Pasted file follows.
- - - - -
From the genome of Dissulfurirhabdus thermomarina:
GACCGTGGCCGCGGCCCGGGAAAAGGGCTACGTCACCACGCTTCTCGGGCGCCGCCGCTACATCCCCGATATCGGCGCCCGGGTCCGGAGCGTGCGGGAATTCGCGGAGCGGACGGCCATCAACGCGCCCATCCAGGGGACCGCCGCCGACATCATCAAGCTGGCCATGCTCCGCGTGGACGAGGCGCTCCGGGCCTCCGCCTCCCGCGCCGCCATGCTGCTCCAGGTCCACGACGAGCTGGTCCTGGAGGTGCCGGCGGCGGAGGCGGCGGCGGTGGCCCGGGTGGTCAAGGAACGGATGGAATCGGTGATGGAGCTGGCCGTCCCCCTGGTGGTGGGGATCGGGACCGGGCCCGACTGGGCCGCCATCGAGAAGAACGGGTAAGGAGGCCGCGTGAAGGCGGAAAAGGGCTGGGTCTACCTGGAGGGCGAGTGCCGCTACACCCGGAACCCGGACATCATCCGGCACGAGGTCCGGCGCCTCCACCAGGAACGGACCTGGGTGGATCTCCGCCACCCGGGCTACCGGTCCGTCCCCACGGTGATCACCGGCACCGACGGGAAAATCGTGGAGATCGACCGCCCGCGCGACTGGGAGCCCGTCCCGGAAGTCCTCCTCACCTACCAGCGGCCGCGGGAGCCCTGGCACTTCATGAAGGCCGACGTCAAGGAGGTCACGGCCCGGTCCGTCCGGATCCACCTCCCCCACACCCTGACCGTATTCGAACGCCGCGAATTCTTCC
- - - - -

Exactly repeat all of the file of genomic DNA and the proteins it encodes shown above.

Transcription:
From the genome of Dissulfurirhabdus thermomarina:
GACCGTGGCCGCGGCCCGGGAAAAGGGCTACGTCACCACGCTTCTCGGGCGCCGCCGCTACATCCCCGATATCGGCGCCCGGGTCCGGAGCGTGCGGGAATTCGCGGAGCGGACGGCCATCAACGCGCCCATCCAGGGGACCGCCGCCGACATCATCAAGCTGGCCATGCTCCGCGTGGACGAGGCGCTCCGGGCCTCCGCCTCCCGCGCCGCCATGCTGCTCCAGGTCCACGACGAGCTGGTCCTGGAGGTGCCGGCGGCGGAGGCGGCGGCGGTGGCCCGGGTGGTCAAGGAACGGATGGAATCGGTGATGGAGCTGGCCGTCCCCCTGGTGGTGGGGATCGGGACCGGGCCCGACTGGGCCGCCATCGAGAAGAACGGGTAAGGAGGCCGCGTGAAGGCGGAAAAGGGCTGGGTCTACCTGGAGGGCGAGTGCCGCTACACCCGGAACCCGGACATCATCCGGCACGAGGTCCGGCGCCTCCACCAGGAACGGACCTGGGTGGATCTCCGCCACCCGGGCTACCGGTCCGTCCCCACGGTGATCACCGGCACCGACGGGAAAATCGTGGAGATCGACCGCCCGCGCGACTGGGAGCCCGTCCCGGAAGTCCTCCTCACCTACCAGCGGCCGCGGGAGCCCTGGCACTTCATGAAGGCCGACGTCAAGGAGGTCACGGCCCGGTCCGTCCGGATCCACCTCCCCCACACCCTGACCGTATTCGAACGCCGCGAATTCTTCC